ENVIRONMENTALISTS such as Ravi Chopra, Shripad Dharmadhikary Brij Gopal and Himanshu Thakkar, among others, not only rejected the State government’s offer to be associated with the Narmada pilgrimage but slammed the Chief Minister for allegedly working against conservation efforts for the Narmada. NBA was not even invited by the government in view of the organisation’s strong view on the CM’s alleged inaction over rampant sand mining on the Narmada riverbed in the western part of Madhya Pradesh.
Stockholm Water Prize winner Rajendra Singh, known as the ‘Waterman of India’, was one of the few conservationists who partici-pated in the Namami Devi Narmada Seva Yatra.
“The campaign will face many challenges, which will be difficult for the government to deal with. For example, in Amarkantak itself, influential people have violated rules. Whether the government will be able to deal with them is the big question,” he said. The Narmada Sewa Yatra would end on May 11, 2017. Leaders, activists and villagers would cover a distance of 1,900 km by foot, while the Chief Minister has been participating in the yatra in phases.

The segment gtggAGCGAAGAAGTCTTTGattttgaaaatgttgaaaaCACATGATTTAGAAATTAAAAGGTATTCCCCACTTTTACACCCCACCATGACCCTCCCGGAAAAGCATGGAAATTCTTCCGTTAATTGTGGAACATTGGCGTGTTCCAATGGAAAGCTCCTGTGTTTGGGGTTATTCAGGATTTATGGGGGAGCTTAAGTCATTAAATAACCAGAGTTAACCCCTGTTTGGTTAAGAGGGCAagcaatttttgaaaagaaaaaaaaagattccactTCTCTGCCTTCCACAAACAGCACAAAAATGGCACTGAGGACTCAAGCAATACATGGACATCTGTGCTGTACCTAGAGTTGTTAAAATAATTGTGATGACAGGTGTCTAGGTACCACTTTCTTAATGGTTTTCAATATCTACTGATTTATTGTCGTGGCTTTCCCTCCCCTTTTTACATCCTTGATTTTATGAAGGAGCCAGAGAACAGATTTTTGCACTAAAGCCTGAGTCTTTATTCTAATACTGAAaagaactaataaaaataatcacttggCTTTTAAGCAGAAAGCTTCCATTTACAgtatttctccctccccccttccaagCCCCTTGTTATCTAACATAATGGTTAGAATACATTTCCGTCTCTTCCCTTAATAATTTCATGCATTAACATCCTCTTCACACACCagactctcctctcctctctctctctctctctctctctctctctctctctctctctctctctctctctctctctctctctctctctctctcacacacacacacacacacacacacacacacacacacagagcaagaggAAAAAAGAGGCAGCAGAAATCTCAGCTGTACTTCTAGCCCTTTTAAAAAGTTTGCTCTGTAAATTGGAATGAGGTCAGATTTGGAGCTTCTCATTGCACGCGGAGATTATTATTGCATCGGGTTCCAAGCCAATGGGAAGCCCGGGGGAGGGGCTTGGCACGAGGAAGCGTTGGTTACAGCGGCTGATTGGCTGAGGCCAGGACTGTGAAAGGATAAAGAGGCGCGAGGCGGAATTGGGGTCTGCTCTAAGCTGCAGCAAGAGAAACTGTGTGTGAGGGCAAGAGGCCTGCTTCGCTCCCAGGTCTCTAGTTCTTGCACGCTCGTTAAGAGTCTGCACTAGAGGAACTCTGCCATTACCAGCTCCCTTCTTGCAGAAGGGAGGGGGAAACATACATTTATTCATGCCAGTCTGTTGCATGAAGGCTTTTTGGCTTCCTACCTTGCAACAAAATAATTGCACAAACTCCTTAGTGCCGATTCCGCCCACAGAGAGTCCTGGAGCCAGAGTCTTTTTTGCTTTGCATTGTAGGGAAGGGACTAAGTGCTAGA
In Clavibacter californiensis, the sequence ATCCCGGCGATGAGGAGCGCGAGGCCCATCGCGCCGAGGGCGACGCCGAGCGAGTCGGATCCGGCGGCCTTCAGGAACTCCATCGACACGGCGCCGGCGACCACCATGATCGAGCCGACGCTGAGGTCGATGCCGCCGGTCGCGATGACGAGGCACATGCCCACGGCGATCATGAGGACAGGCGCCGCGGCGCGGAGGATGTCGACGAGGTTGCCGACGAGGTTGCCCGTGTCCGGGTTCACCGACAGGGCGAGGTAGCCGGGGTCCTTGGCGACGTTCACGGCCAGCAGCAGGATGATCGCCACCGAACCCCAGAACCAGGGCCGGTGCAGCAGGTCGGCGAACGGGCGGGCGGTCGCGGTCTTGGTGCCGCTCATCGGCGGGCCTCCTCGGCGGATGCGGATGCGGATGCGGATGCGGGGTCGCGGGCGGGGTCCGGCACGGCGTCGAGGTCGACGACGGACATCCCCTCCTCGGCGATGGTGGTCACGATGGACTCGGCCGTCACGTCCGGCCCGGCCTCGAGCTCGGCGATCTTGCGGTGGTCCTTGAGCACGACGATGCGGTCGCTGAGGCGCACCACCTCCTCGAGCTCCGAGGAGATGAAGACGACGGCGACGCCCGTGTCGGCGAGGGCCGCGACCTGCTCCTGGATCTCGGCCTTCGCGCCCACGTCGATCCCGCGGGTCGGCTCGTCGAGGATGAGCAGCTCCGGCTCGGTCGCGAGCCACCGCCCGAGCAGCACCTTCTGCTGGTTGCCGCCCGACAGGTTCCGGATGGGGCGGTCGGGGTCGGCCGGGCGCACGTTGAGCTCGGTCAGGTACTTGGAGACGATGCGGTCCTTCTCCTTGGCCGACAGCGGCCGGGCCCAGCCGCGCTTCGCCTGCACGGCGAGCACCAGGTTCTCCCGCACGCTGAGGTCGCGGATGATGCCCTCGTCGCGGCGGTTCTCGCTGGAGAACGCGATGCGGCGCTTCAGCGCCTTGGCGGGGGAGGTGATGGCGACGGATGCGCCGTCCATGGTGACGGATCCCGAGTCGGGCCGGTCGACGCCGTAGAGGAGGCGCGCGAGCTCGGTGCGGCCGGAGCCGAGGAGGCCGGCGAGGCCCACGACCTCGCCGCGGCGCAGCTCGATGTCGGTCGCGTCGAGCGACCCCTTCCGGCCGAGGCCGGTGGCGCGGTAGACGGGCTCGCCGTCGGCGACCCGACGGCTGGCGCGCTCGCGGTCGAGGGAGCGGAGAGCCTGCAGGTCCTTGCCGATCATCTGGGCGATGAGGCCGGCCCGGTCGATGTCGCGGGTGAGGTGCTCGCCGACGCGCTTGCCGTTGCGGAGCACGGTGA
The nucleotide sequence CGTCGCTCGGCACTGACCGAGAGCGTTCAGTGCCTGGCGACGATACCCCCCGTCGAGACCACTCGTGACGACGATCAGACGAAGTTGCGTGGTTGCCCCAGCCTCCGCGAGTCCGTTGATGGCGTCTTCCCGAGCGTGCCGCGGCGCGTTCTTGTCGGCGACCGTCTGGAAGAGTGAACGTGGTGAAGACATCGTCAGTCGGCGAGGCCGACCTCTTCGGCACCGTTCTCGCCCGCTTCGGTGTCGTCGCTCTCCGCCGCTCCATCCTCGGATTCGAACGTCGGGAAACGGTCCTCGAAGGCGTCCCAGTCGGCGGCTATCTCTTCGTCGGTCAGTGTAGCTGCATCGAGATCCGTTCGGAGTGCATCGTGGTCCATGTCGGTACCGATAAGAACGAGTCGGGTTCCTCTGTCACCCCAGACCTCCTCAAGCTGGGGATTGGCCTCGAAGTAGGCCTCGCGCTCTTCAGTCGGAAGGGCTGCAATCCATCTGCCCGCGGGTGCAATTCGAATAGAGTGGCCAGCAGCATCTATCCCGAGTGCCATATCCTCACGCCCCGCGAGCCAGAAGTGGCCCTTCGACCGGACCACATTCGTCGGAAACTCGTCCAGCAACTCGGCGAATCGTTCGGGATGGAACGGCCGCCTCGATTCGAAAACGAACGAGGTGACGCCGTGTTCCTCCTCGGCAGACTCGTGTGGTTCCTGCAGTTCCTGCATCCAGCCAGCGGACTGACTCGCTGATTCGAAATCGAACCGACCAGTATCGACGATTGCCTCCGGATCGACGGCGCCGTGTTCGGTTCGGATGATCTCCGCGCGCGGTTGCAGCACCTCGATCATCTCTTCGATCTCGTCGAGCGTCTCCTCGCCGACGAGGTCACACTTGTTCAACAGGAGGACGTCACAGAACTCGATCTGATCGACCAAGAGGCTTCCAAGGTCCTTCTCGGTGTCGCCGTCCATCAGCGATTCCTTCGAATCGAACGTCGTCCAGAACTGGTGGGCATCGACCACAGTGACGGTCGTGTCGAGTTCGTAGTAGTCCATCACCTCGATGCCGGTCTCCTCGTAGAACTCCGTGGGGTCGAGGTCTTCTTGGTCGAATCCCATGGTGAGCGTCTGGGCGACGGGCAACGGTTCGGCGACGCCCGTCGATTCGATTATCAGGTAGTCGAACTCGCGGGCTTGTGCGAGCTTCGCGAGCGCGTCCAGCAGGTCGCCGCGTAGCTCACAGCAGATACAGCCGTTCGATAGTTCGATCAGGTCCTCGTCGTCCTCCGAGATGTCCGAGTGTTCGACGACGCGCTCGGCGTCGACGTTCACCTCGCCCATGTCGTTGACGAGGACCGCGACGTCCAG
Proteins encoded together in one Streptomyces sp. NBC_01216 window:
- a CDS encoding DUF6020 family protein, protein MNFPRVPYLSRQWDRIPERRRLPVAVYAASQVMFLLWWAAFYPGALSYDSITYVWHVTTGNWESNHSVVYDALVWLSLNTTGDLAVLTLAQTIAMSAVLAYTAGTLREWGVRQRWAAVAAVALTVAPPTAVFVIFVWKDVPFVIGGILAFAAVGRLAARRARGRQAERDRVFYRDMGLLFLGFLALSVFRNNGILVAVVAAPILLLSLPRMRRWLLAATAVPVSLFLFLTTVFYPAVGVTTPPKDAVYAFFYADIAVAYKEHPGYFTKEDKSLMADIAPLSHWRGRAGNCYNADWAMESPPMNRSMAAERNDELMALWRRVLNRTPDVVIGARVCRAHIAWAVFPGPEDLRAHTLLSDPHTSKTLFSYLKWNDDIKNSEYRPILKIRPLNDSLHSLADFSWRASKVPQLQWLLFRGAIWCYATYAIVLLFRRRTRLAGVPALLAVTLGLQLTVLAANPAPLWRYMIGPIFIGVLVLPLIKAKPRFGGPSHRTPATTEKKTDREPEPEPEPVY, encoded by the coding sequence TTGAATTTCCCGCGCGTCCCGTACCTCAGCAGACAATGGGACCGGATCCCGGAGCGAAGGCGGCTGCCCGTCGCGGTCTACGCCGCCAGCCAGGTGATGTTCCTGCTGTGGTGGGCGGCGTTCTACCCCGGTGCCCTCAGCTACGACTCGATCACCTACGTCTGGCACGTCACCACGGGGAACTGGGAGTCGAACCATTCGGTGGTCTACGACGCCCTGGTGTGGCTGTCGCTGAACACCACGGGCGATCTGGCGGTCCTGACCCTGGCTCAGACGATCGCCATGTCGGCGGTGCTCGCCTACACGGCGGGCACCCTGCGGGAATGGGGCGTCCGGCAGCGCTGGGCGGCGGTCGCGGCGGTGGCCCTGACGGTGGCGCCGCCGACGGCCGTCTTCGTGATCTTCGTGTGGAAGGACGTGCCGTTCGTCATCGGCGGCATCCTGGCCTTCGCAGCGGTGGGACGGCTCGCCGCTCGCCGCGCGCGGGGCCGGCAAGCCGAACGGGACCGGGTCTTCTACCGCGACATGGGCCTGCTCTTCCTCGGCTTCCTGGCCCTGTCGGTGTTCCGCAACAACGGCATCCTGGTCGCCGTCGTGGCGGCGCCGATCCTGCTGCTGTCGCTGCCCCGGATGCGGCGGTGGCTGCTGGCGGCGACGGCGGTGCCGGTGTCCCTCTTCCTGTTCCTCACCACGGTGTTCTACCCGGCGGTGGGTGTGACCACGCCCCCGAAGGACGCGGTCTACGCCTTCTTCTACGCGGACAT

The yatra aims to ensure plantation on the riverbank, toilet in each house, cleanliness at ghats, changing rooms for women and sewage system in the cities so that pollutants don’t enter the river. The yatra will pass through 1,104 villages spread across 51 blocks of 16 districts before its conclusion.
According to the Chief Minister, he conceived the idea last year when he saw the river’s flow having shrivelled during inauguration of a bridge in Dindori district. Afforestation is being planned up to one kilometre deep on both banks. Farmers would be encouraged to plant fruit trees. They would be given a compensation of Rs. 20,000 per hectare till they start earning from the trees on their land.
Bhopal-based environmentalist Subhash C Pandey says the government’s plan to build an eight-metre pathway on Narmada besides planting fruit-bearing trees on its banks will spell disaster to the biodiversity.
“They plan to plant fruit-bearing trees in a lush wild forest, which is an irrational thought. They will cut wild trees that help balance the ecosystem and plant smaller trees bearing lemons and pomegranates. Then, these trees would require pesticides and insecticides, which will again destruct the river water. Any environment expert would know that deep-rooted big wild trees are necessary on river banks to prevent soil erosion, which fruit-bearing trees would not be able to do,” he says.